Salam said the army is working to restore security and stability in the Arsal region.

Lebanese military vehicles have deployed around Arsal and shelled the area while Syrian warplanes have been bombing rebel positions in the town's environs, residents say.

"The situation is bad," Arsal's mayor Ali al-Hujeiri said when reached by Reuters briefly by phone. "Very, very bad."

Cross-border violence

Violence stemming from the fighting in Syria often spills over into Lebanon.

Lebanese-based Hezbollah extremists have fought alongside Syrian government forces against the rebels trying to topple the Assad regime.

Lebanon, a Mediterranean country of about 4 million people that borders Israel, has struggled with the shockwaves of Syria's three-year-old conflict, whose sectarian dimensions echo those of its own 1975-90 civil war.

Some information for this report provided by Reuters and AFP.

You May Like

Lesotho Faces New Round of Violence, Political Crisis

Brutal killing of military officer has sent former leaders back into S. Africa where they're watching anxiously as regional officials head in to try to restore peace More

Video US Diplomat Expects Adoption of Bosnian Massacre Anniversary Resolution

Samantha Power says there's broad consensus about killings in Bosnia's war, but Russia calls resolution 'divisive,' backs UN countermeasure More

UN Report Exposes Widespread Boko Haram Atrocities

Damning report graphically details pattern of vicious, widespread atrocities committed by Islamist militants More

This forum has been closed.
Comment Sorting
Comments
     
by: meanbill from: USA
August 03, 2014 6:32 PM
The Lebanese have fought in more wars than any country in the world, amongst themselves and against many other countries and empires, with internal religious, political and tribal differences at the forefront, and external political, religious, and tribal conflicts from neighboring countries spilling over into Lebanon..... (No one can question the bravery of the Lebanese, who's ancestors were all from great fighters)..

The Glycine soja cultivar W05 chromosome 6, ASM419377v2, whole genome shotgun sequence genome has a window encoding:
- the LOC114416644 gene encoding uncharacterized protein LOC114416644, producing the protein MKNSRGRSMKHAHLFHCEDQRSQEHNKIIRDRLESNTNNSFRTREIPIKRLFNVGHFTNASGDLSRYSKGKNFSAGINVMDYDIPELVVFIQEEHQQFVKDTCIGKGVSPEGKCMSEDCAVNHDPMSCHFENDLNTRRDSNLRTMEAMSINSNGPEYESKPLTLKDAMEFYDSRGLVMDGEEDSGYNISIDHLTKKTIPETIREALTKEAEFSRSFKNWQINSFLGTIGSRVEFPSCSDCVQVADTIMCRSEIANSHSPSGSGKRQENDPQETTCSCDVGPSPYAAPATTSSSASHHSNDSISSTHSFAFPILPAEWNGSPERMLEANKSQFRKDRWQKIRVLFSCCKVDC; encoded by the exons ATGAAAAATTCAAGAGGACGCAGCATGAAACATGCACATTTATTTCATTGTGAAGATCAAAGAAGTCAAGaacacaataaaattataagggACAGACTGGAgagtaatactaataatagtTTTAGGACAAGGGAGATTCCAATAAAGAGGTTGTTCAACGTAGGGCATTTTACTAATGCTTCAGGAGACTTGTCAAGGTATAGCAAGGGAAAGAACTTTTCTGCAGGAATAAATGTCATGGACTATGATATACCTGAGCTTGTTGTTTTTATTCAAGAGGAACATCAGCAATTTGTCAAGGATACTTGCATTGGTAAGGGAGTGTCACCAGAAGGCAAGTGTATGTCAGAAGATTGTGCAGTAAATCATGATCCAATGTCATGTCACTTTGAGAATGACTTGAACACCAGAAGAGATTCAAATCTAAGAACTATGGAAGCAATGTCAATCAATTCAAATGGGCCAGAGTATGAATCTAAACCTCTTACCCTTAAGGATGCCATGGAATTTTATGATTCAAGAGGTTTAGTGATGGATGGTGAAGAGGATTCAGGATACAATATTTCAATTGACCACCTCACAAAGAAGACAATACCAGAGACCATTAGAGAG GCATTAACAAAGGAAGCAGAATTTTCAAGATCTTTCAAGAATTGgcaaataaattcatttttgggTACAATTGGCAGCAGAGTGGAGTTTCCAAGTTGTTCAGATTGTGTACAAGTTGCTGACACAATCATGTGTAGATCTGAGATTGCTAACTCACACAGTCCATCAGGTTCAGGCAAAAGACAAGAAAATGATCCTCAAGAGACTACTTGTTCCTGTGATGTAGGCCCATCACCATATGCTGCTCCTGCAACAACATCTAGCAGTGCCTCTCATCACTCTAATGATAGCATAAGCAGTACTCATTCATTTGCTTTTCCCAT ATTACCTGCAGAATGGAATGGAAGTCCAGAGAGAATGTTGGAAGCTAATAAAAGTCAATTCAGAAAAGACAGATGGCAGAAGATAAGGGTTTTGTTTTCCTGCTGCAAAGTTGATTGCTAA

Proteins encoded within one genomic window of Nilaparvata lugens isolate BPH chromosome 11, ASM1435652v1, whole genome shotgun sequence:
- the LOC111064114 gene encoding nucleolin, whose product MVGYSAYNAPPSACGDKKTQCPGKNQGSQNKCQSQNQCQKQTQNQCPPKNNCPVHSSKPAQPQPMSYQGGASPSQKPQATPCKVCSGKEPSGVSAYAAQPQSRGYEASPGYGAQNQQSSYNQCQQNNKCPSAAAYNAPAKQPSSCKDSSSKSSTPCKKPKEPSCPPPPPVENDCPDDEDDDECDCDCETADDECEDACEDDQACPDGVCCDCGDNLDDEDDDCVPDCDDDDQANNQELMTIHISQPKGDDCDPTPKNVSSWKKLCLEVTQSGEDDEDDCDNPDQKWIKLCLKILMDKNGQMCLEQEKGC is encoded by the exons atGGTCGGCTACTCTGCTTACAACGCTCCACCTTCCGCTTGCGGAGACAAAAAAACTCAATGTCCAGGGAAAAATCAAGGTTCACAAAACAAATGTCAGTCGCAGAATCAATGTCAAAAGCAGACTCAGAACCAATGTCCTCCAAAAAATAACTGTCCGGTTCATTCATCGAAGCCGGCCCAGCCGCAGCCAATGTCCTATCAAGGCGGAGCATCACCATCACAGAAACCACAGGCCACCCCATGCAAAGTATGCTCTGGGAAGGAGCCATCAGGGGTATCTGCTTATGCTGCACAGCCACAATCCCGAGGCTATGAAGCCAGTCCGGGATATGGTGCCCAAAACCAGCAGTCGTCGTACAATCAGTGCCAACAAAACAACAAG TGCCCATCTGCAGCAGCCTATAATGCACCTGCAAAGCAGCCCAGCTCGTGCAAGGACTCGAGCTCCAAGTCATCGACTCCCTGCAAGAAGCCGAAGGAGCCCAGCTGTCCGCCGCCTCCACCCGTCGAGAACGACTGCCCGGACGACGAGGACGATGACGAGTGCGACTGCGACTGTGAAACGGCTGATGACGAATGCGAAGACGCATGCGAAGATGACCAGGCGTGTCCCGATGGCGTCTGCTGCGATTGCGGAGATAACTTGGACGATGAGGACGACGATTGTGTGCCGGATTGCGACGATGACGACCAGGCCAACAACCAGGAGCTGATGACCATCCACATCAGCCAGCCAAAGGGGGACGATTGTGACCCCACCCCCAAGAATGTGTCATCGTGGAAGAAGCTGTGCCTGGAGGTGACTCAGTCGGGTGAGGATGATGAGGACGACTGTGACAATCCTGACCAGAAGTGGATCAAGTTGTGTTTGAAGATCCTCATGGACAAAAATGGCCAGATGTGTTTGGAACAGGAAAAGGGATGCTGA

by: maithe from: Paris, France
August 03, 2014 2:51 PM
Lebanon: here we are !... Very very (predictable) bad news....
The so-called "rebels" are wild , fanatic terrorists groups. Among them the Al-Nusra front...
Everybody focus on Palestinians; Nobody seems to care about what is unfolding in Lebanon . Gaza in paving the way....
The worst is to come... with the Hezbollah.....

Featured Videos

Your JavaScript is turned off or you have an old version of Adobe's Flash Player. Get the latest Flash player.
Olympics Construction Scars Sacred Korean Mountaini
X
July 02, 2015 4:10 AM
Environmentalists in South Korea are protesting a Winter Olympics construction project to build a ski slope through a 500-year-old protected forest. Brian Padden reports that although there is strong national support for hosting the 2018 Pyeongchang Winter Olympics, there are growing public concerns over the costs and possible ecological damage at the revered mountain.
Video

Video Olympics Construction Scars Sacred Korean Mountain

Environmentalists in South Korea are protesting a Winter Olympics construction project to build a ski slope through a 500-year-old protected forest. Brian Padden reports that although there is strong national support for hosting the 2018 Pyeongchang Winter Olympics, there are growing public concerns over the costs and possible ecological damage at the revered mountain.
Video

Video Xenophobia Victims in South Africa Flee Violence, Then Return

Many Malawians fled South Africa early this year after xenophobic attacks on African immigrants. But many quickly found life was no better at home and have returned to South Africa – often illegally and without jobs, and facing the tough task of having to start over. Lameck Masina and Anita Powell file from Johannesburg.
Video

Video Family of American Marine Calls for Release From Iranian Prison